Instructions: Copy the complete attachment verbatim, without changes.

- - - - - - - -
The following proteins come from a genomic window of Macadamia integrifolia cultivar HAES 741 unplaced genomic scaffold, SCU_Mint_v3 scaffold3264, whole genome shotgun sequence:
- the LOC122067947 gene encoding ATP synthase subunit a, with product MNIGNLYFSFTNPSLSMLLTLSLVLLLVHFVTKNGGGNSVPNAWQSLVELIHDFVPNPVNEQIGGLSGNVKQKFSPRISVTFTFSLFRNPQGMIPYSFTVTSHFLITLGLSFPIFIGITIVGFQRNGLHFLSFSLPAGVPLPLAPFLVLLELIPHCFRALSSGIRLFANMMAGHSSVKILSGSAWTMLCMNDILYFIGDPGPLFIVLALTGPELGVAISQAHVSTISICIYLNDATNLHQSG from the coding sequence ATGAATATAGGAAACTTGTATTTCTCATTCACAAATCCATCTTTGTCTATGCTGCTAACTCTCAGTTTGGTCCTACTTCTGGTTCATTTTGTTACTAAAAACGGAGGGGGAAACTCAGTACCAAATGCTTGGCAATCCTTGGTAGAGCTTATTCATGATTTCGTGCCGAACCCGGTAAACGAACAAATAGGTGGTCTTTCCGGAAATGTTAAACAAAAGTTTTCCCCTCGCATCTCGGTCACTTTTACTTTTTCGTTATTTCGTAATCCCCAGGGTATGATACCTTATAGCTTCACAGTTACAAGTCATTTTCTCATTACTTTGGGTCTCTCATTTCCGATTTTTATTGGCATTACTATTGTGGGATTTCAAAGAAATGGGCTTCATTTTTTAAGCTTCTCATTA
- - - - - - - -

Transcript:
The following proteins come from a genomic window of Macadamia integrifolia cultivar HAES 741 unplaced genomic scaffold, SCU_Mint_v3 scaffold3264, whole genome shotgun sequence:
- the LOC122067947 gene encoding ATP synthase subunit a, with product MNIGNLYFSFTNPSLSMLLTLSLVLLLVHFVTKNGGGNSVPNAWQSLVELIHDFVPNPVNEQIGGLSGNVKQKFSPRISVTFTFSLFRNPQGMIPYSFTVTSHFLITLGLSFPIFIGITIVGFQRNGLHFLSFSLPAGVPLPLAPFLVLLELIPHCFRALSSGIRLFANMMAGHSSVKILSGSAWTMLCMNDILYFIGDPGPLFIVLALTGPELGVAISQAHVSTISICIYLNDATNLHQSG from the coding sequence ATGAATATAGGAAACTTGTATTTCTCATTCACAAATCCATCTTTGTCTATGCTGCTAACTCTCAGTTTGGTCCTACTTCTGGTTCATTTTGTTACTAAAAACGGAGGGGGAAACTCAGTACCAAATGCTTGGCAATCCTTGGTAGAGCTTATTCATGATTTCGTGCCGAACCCGGTAAACGAACAAATAGGTGGTCTTTCCGGAAATGTTAAACAAAAGTTTTCCCCTCGCATCTCGGTCACTTTTACTTTTTCGTTATTTCGTAATCCCCAGGGTATGATACCTTATAGCTTCACAGTTACAAGTCATTTTCTCATTACTTTGGGTCTCTCATTTCCGATTTTTATTGGCATTACTATTGTGGGATTTCAAAGAAATGGGCTTCATTTTTTAAGCTTCTCATTA